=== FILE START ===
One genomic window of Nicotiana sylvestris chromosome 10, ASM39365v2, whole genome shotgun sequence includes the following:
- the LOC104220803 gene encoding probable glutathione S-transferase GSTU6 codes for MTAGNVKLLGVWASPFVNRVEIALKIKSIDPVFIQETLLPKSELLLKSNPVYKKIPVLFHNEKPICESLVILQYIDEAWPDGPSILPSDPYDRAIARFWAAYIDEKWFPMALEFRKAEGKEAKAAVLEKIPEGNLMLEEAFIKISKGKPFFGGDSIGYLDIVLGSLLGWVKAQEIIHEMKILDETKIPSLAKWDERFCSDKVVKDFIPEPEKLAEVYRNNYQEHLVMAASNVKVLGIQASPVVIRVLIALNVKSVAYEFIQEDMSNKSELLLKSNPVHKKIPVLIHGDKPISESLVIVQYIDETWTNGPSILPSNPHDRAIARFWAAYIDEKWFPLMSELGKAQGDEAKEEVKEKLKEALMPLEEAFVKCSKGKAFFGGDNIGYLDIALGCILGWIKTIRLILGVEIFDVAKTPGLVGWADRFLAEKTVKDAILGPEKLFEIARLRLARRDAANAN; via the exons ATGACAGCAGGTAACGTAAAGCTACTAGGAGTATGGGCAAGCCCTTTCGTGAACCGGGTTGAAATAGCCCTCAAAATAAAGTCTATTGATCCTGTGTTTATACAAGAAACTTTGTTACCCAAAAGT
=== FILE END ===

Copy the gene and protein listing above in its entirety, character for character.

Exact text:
One genomic window of Nicotiana sylvestris chromosome 10, ASM39365v2, whole genome shotgun sequence includes the following:
- the LOC104220803 gene encoding probable glutathione S-transferase GSTU6 codes for MTAGNVKLLGVWASPFVNRVEIALKIKSIDPVFIQETLLPKSELLLKSNPVYKKIPVLFHNEKPICESLVILQYIDEAWPDGPSILPSDPYDRAIARFWAAYIDEKWFPMALEFRKAEGKEAKAAVLEKIPEGNLMLEEAFIKISKGKPFFGGDSIGYLDIVLGSLLGWVKAQEIIHEMKILDETKIPSLAKWDERFCSDKVVKDFIPEPEKLAEVYRNNYQEHLVMAASNVKVLGIQASPVVIRVLIALNVKSVAYEFIQEDMSNKSELLLKSNPVHKKIPVLIHGDKPISESLVIVQYIDETWTNGPSILPSNPHDRAIARFWAAYIDEKWFPLMSELGKAQGDEAKEEVKEKLKEALMPLEEAFVKCSKGKAFFGGDNIGYLDIALGCILGWIKTIRLILGVEIFDVAKTPGLVGWADRFLAEKTVKDAILGPEKLFEIARLRLARRDAANAN; via the exons ATGACAGCAGGTAACGTAAAGCTACTAGGAGTATGGGCAAGCCCTTTCGTGAACCGGGTTGAAATAGCCCTCAAAATAAAGTCTATTGATCCTGTGTTTATACAAGAAACTTTGTTACCCAAAAGT